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View Diary: The real agenda: Let the devil take the hindmost (210 comments)

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  •  Thanks...I just added it to my diary! (8+ / 0-)

    "Toleration is the greatest gift of the mind; it requires the same effort of the brain that it takes to balance oneself on a bicycle." -Helen Keller

    by ridemybike on Mon Jul 12, 2010 at 07:59:55 AM PDT

    [ Parent ]

    •  FORCE THEM TO FILLIBUSTER. (12+ / 0-)

      At the very least make them stand up and read Dickens into the Senate record while the media explains why they are fillibustering.

      "If you don't have time to do it right, when will you have time to do it over?" Coach John Wooden RIP

      by 4CasandChlo on Mon Jul 12, 2010 at 08:10:01 AM PDT

      [ Parent ]

      •  Nahhhh.... (4+ / 0-)
        Recommended by:
        DaleA, 3goldens, shaharazade, divineorder
        Make them read their precious Bible. It may be the first time any of them read it all...

        "Ridicule may lawfully be employed where reason has no hope of success." -7.75/-6.05

        by QuestionAuthority on Mon Jul 12, 2010 at 08:15:03 AM PDT

        [ Parent ]

      •  Reform the Fkng Fillibuster! Read DW above, (1+ / 0-)
        Recommended by:
        Angie in WA State

        and here

        Call your Senators today! Tell them to Reform it now so we can get some progressive legislation passed!

        by divineorder on Mon Jul 12, 2010 at 11:38:21 AM PDT

        [ Parent ]

        •  the time to make THOSE calls will be (1+ / 0-)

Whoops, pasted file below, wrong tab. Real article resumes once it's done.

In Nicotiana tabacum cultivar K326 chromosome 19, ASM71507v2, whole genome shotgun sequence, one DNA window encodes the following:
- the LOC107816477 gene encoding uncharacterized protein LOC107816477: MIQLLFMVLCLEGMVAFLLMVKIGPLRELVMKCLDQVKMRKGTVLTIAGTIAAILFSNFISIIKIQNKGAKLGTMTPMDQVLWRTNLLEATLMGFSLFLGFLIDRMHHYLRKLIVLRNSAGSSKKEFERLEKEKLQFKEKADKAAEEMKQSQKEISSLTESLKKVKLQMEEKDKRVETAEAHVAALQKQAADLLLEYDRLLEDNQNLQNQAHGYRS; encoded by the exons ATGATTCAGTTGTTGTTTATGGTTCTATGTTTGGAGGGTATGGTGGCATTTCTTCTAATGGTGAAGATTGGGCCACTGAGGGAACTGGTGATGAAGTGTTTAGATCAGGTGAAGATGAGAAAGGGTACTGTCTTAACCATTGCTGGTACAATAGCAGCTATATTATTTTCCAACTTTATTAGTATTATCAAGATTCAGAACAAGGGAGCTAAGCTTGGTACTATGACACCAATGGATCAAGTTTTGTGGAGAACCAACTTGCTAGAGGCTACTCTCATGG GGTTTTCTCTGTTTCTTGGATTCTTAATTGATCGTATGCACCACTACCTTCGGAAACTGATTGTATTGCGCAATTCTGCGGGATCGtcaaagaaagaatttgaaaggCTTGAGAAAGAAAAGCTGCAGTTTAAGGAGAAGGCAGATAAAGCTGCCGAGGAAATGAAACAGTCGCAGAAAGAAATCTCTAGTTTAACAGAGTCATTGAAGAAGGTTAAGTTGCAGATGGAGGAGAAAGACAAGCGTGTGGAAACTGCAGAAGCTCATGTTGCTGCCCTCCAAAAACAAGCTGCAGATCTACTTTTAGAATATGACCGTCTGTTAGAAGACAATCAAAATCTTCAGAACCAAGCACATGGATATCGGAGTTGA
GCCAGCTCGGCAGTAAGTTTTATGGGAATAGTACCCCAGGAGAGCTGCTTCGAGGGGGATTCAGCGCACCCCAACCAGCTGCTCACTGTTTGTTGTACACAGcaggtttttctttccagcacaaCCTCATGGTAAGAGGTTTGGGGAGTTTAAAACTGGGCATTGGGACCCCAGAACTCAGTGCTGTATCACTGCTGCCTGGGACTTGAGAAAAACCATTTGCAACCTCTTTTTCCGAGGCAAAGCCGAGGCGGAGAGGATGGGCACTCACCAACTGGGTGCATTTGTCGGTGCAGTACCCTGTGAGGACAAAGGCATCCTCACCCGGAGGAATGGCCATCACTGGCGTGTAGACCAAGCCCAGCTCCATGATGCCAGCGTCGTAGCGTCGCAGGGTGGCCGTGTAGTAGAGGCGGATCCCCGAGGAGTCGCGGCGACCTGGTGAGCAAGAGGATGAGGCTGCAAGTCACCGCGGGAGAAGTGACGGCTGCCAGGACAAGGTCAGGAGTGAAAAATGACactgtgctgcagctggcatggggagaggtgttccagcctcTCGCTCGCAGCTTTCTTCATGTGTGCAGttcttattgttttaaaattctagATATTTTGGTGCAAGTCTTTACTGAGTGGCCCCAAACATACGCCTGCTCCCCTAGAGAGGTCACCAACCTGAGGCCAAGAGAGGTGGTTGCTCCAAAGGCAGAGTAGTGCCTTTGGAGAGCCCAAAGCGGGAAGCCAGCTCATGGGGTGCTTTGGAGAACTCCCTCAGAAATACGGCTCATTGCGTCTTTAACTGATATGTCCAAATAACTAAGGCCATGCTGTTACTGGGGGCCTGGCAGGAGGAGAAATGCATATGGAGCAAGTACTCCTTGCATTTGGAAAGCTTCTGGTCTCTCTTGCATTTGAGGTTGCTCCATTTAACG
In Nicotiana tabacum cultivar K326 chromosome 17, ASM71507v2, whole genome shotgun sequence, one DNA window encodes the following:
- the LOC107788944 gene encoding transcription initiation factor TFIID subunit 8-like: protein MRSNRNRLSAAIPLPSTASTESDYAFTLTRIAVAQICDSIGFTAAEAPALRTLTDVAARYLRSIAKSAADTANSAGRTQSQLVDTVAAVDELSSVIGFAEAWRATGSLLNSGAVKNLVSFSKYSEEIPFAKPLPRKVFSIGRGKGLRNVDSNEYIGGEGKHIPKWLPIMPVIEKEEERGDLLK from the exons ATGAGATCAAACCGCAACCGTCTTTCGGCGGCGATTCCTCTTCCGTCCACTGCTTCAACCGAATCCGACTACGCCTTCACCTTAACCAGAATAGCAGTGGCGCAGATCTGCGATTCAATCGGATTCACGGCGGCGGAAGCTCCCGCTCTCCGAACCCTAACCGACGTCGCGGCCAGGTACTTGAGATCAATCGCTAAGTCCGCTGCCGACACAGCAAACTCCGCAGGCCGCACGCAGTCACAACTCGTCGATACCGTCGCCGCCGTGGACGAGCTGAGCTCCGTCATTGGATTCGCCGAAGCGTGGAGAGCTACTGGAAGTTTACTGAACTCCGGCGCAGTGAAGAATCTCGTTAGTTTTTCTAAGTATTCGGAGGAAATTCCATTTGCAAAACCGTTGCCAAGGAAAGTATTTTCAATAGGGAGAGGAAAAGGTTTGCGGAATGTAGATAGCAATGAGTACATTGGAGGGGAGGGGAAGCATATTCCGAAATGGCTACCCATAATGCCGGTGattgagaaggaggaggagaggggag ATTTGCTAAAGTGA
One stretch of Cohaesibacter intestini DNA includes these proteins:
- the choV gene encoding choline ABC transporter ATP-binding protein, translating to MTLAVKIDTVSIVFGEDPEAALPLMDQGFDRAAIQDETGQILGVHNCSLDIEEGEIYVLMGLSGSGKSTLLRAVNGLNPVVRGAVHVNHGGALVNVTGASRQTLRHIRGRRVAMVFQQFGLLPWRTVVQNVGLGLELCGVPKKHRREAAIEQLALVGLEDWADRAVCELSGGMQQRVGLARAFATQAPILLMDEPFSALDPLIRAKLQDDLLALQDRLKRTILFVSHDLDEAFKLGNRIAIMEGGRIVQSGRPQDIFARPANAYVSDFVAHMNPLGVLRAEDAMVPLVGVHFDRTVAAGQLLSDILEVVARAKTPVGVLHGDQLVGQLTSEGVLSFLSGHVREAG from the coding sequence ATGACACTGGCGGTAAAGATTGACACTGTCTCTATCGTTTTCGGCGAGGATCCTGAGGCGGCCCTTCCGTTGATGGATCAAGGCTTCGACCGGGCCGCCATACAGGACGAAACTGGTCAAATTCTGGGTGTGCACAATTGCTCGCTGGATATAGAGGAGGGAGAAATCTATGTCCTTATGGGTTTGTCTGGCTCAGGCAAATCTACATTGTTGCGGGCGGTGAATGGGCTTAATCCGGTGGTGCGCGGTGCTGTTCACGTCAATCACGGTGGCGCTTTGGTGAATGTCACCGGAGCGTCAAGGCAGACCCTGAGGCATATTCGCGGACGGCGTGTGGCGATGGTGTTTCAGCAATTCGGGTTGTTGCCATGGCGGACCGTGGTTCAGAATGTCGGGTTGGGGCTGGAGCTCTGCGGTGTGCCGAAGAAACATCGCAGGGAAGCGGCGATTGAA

Recommended by:

          just before the winter holiday recess - because when they come back in January, it'll be as a newly constituted Congress, and that is when the motion to change the Rules of the Senate can and will be taken up.

          As you know (or being a kossack, I assume you know), the US Constitution makes absolutely no rules about the manner in which the Houses of the Legislative Branch of the Federal Government goes about their business, other than to say:

          US Constitution, Article I, Section Five

          Each House shall be the judge of the elections, returns and qualifications of its own members, and a majority of each shall constitute a quorum to do business; but a smaller number may adjourn from day to day, and may be authorized to compel the attendance of absent members, in such manner, and under such penalties as each House may provide.

          Each House may determine the rules of its proceedings, punish its members for disorderly behavior, and, with the concurrence of two thirds, expel a member.

          Each House shall keep a journal of its proceedings, and from time to time publish the same, excepting such parts as may in their judgment require secrecy; and the yeas and nays of the members of either House on any question shall, at the desire of one fifth of those present, be entered on the journal.

          Neither House, during the session of Congress, shall, without the consent of the other, adjourn for more than three days, nor to any other place than that in which the two Houses shall be sitting.
          [emphasis added]

          So, the Senate makes up whatever Rules it deems necessary, and then has to abide by them.

          On voting, bringing bills up for a vote on the Floor and on debate itself, there have been a number of changes since the Founding:

          Using the filibuster to delay or block legislative action has a long history. The term filibuster -- from a Dutch word meaning "pirate" -- became popular in the 1850s, when it was applied to efforts to hold the Senate floor in order to prevent a vote on a bill.

          In the early years of Congress, representatives as well as senators could filibuster. As the House of Representatives grew in numbers, however, revisions to the House rules limited debate. In the smaller Senate, unlimited debate continued on the grounds that any senator should have the right to speak as long as necessary on any issue.

          In 1841, when the Democratic minority hoped to block a bank bill promoted by Kentucky Senator Henry Clay, he threatened to change Senate rules to allow the majority to close debate. Missouri Senator Thomas Hart Benton rebuked Clay for trying to stifle the Senate's right to unlimited debate.